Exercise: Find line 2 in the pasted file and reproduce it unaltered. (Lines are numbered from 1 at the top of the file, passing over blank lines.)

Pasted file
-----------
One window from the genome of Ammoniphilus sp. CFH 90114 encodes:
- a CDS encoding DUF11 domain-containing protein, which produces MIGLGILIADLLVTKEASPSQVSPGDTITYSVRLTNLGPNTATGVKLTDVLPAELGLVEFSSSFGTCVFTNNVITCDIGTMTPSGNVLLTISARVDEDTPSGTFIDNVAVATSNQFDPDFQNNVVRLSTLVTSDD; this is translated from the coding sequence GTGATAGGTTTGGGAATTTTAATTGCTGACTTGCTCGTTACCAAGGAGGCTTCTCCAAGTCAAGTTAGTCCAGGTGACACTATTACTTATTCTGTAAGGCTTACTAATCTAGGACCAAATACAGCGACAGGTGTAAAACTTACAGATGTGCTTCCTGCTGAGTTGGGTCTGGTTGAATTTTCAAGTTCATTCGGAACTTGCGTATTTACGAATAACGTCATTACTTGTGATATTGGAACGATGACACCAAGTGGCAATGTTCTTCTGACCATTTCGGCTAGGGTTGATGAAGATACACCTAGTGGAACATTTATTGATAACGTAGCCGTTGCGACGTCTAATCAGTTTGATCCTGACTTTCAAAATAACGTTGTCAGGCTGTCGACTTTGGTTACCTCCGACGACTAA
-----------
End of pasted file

- a CDS encoding DUF11 domain-containing protein, which produces MIGLGILIADLLVTKEASPSQVSPGDTITYSVRLTNLGPNTATGVKLTDVLPAELGLVEFSSSFGTCVFTNNVITCDIGTMTPSGNVLLTISARVDEDTPSGTFIDNVAVATSNQFDPDFQNNVVRLSTLVTSDD; this is translated from the coding sequence GTGATAGGTTTGGGAATTTTAATTGCTGACTTGCTCGTTACCAAGGAGGCTTCTCCAAGTCAAGTTAGTCCAGGTGACACTATTACTTATTCTGTAAGGCTTACTAATCTAGGACCAAATACAGCGACAGGTGTAAAACTTACAGATGTGCTTCCTGCTGAGTTGGGTCTGGTTGAATTTTCAAGTTCATTCGGAACTTGCGTATTTACGAATAACGTCATTACTTGTGATATTGGAACGATGACACCAAGTGGCAATGTTCTTCTGACCATTTCGGCTAGGGTTGATGAAGATACACCTAGTGGAACATTTATTGATAACGTAGCCGTTGCGACGTCTAATCAGTTTGATCCTGACTTTCAAAATAACGTTGTCAGGCTGTCGACTTTGGTTACCTCCGACGACTAA